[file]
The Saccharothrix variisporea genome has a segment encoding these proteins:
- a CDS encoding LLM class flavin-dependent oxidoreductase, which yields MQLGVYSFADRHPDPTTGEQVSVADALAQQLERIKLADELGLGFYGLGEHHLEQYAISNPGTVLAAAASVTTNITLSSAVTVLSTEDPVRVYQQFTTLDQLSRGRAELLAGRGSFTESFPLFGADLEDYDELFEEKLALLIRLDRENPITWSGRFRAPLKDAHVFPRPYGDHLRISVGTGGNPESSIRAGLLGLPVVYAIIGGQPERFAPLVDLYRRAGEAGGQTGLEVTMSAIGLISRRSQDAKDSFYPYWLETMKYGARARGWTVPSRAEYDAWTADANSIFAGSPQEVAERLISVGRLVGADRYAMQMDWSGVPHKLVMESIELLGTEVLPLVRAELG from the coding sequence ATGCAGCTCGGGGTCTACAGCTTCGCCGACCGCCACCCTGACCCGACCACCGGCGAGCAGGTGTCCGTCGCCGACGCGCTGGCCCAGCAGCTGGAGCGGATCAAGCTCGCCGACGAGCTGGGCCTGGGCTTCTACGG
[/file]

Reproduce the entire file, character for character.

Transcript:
The Saccharothrix variisporea genome has a segment encoding these proteins:
- a CDS encoding LLM class flavin-dependent oxidoreductase, which yields MQLGVYSFADRHPDPTTGEQVSVADALAQQLERIKLADELGLGFYGLGEHHLEQYAISNPGTVLAAAASVTTNITLSSAVTVLSTEDPVRVYQQFTTLDQLSRGRAELLAGRGSFTESFPLFGADLEDYDELFEEKLALLIRLDRENPITWSGRFRAPLKDAHVFPRPYGDHLRISVGTGGNPESSIRAGLLGLPVVYAIIGGQPERFAPLVDLYRRAGEAGGQTGLEVTMSAIGLISRRSQDAKDSFYPYWLETMKYGARARGWTVPSRAEYDAWTADANSIFAGSPQEVAERLISVGRLVGADRYAMQMDWSGVPHKLVMESIELLGTEVLPLVRAELG from the coding sequence ATGCAGCTCGGGGTCTACAGCTTCGCCGACCGCCACCCTGACCCGACCACCGGCGAGCAGGTGTCCGTCGCCGACGCGCTGGCCCAGCAGCTGGAGCGGATCAAGCTCGCCGACGAGCTGGGCCTGGGCTTCTACGG